Why the Energy Sector Still Provides Good Value for Investors

Weakness in this sector has caused high-value companies to trade near all-time lows. This therefore presents a unique chance for value investors to take up positions in some of these beaten down stocks at a bargain.

James Gitahi
James Kagunda
Apr 3, 2014 at 12:15PM
Energy, Materials, and Utilities

Increasing volatility in the energy sector has many investors worried, with a significant number opting to cash out. I believe that the energy sector is still a healthy investment choice, and patience is the one virtue that should be practiced here. 

For those who are doubtful that this sector is still poised for an impressive comeback, here is what the International Energy Agency thinks you should be aware of. Oil demand is set to increase this year as a result of global economic recovery, but demand in the coming months is expected to dip slightly due to seasonal consumption decline. World consumption will increase 1.5% or 1.4 million barrels of oil per day to 92.7 million barrels per day.

In light of these facts, value investors should be aware of the fact that there are some viable plays that could offer great upside in the long term. With that being said, I have chosen to focus on three companies for reasons that will become clear further into the article.

3 ways to play the sector
Chevron Corporation (NYSE: CVX), ExxonMobil (NYSE: XOM), and Seadrill Ltd (NYSE: SDRL) are some of the companies that have been major players in the energy sector for quite some time. Due to the immense number of factors at play, analysts have a mixed view, with most leaning on the bearish side. Seadrill has for instance seen a decline in its free cash flow growth over the past three years, while on the other hand it has increased and expects to further increase investments. Additionally, the constantly fluctuating day rates and reports of reduction in exploration expenditure have not been helpful in easing investor tensions. The stock has taken a blow, trading near its 52-week low of $33.

There are a couple of things I would like to point out to Seadrill's skeptics. One of the bases for this skepticism is that oil prices could hit the low $80s range in the coming months, which in my opinion is unlikely. With the uncertainty in Europe as a result of the Ukraine-Russia conflict, as well as the constant turmoil in the Middle East, there is just no way of knowing whether prices may hit this range anytime soon. Also, while it is true that Seadrill is somewhat heavily leveraged, the management is focused on reducing its debt. In fact, according to the company's fourth quarter earnings report, it is dropping down some of its assets to its subsidiary Seadrill Partners with the proceeds intended for debt repayment and increasing future dividend yields. It's also noteworthy to mention that Seadrill is about 90% fully booked in 2014.

Increasing capital expenditure in this sector has also been a major cause of concern for investors. On this front, Chevron and Exxon have been the most affected. Chevron plans to spend about $40 billion in 2014 while Exxon spent at least $42 billion in 2013. Should this trend worry potential investors? The answer is no. This is because Exxon expects the figure to go down to about $39.8 billion this year and eventually level out at around $37 billion in 2015 and 2016 while Chevron also appears to have similar projections in which its capex will flatten out in the next two years. The financials of the two companies are solid enough to handle the expected pressure from any crude oil price drops since most analysts believe that prices may hit bottom $90s range before springing back to highs of $100 in the coming quarters.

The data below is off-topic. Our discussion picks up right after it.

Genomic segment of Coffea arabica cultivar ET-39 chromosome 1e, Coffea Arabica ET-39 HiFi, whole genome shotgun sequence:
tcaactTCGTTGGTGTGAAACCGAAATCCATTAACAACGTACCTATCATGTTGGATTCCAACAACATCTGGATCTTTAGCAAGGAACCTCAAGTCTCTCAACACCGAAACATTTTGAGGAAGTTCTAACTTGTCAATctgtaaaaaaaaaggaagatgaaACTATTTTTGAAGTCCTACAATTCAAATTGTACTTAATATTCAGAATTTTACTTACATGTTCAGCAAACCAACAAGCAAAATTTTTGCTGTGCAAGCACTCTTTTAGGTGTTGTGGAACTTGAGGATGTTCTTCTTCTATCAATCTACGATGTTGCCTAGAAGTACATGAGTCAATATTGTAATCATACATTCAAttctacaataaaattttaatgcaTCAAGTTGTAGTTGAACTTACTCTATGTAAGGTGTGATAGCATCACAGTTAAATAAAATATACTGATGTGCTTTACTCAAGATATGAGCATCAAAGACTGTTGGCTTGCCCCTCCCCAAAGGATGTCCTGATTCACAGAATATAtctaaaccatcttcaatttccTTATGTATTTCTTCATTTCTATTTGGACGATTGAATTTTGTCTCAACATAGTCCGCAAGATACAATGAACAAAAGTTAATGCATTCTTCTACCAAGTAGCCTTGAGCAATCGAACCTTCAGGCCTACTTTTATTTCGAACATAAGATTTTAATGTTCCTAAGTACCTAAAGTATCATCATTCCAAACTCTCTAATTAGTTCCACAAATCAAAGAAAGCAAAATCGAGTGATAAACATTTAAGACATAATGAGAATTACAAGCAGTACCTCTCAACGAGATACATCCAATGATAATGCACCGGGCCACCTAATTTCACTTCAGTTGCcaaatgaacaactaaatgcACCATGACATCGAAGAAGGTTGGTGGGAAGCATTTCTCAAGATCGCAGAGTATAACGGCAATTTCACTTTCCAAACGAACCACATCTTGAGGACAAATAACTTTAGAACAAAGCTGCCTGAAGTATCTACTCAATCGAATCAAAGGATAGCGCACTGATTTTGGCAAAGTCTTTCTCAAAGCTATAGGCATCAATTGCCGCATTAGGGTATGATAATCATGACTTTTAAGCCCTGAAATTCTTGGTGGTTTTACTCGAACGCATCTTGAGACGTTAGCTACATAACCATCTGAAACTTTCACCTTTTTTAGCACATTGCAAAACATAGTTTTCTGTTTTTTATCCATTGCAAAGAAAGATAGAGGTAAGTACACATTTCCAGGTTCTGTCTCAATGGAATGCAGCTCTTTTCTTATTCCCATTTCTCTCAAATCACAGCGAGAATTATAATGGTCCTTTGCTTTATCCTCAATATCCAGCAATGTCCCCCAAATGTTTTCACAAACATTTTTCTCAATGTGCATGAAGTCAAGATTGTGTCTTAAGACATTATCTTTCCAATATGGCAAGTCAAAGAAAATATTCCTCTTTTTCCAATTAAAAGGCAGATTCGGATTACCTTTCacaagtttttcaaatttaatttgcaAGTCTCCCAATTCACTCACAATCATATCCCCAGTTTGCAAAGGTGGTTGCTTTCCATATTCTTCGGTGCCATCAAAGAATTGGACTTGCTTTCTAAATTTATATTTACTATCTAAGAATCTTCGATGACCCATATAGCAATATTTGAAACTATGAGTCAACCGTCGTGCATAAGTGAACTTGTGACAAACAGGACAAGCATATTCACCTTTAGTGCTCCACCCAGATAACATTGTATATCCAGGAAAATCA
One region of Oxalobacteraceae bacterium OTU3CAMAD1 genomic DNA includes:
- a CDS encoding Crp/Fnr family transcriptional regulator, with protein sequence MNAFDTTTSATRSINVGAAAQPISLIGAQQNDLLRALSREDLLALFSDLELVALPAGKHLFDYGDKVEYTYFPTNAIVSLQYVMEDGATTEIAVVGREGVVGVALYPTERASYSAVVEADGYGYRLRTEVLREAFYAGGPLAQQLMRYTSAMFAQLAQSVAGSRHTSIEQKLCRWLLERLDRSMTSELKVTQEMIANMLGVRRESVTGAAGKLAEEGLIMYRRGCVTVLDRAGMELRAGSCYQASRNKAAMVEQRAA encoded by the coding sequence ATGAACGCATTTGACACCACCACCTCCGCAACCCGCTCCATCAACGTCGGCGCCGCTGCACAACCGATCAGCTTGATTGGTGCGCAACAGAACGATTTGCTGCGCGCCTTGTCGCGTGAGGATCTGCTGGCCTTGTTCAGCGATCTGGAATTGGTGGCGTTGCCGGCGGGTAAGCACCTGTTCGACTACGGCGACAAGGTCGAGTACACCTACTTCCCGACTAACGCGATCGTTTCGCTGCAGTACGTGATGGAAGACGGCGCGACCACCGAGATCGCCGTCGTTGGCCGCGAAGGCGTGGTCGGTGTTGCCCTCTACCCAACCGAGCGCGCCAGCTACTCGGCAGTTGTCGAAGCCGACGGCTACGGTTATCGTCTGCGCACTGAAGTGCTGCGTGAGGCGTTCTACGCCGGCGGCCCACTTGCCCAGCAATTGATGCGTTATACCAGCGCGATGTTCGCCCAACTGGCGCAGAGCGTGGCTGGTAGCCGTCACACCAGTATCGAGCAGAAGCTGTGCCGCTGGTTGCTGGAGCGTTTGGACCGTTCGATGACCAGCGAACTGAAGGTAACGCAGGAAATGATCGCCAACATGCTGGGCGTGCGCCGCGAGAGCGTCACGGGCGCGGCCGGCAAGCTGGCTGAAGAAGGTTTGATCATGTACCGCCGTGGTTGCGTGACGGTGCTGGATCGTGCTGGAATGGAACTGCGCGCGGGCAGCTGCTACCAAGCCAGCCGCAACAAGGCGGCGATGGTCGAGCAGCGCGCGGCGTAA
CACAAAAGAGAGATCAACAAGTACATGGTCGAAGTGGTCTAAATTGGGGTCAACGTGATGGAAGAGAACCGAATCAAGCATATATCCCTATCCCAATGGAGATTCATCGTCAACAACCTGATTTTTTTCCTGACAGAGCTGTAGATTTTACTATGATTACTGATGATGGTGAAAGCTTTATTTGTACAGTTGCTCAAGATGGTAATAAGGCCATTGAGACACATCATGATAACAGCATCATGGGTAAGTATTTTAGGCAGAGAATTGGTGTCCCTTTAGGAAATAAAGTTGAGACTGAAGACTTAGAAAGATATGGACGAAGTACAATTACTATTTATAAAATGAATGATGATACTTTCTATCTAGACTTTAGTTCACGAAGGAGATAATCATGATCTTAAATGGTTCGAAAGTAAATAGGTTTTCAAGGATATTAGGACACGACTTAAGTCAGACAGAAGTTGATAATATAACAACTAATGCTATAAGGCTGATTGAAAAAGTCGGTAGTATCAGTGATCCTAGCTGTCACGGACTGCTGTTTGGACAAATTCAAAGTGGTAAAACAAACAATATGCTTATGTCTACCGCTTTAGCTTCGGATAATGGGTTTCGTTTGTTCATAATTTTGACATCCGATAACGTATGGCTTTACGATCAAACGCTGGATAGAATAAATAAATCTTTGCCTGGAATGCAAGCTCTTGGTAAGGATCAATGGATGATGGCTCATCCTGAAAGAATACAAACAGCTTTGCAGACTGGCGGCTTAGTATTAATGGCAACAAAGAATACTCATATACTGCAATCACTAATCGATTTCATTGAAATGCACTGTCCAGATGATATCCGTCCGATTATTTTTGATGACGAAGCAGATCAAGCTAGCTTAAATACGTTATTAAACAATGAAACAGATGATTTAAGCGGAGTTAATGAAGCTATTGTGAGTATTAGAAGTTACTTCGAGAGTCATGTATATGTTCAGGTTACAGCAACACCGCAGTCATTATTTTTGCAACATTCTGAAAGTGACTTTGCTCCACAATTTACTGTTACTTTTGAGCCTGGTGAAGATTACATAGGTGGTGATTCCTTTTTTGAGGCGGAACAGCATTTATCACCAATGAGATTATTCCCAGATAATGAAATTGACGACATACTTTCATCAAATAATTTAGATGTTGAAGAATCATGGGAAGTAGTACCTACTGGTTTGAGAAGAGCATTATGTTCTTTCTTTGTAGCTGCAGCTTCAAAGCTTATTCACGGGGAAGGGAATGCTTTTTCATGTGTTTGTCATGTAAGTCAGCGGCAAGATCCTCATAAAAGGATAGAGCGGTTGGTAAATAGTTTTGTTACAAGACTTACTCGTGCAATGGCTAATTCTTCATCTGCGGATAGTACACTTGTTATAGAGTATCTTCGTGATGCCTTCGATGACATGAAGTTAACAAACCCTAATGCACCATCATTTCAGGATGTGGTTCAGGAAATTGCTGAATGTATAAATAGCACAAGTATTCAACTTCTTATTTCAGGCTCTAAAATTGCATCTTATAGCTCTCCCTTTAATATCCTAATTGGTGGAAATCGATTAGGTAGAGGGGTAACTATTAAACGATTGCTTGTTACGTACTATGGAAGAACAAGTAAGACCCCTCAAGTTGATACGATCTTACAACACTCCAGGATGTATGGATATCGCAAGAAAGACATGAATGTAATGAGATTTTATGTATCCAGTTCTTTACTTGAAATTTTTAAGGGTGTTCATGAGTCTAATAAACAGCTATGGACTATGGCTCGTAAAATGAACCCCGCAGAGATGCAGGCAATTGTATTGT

Another important thing that people seem to be forgetting is that these three companies have offered solid dividend yields for quite some time. Seadrill surpasses the two with an impressive dividend yield of about 12%, Chevron comes in second with 3.5% and finally Exxon at about 3%. Moreover, these three companies have a great dividend paying history which should be attractive for long-term value investors. We will however have to wait at least two more years before we can see significant improvement in production volume. Chevron expects an increase to at least 3.1 million barrels a day, up from 2.6 million barrels a day by 2017 while Exxon expects production to remain stagnant for the near future.

Bottom line
One thing common to these companies is that the widespread belief that crude oil demand is going to reduce while at the same time prices will fall has led to massive short selling. This has led to these three companies trading at some of their all time lows, which creates a unique window of entry for value investors. At current share prices, I believe these three companies have upside potential of at least 10%. For current shareholders this is not the time to listen to skeptics and cash out, but rather a time to increase their position and enjoy the dividend payout as they wait for the share price to rally again.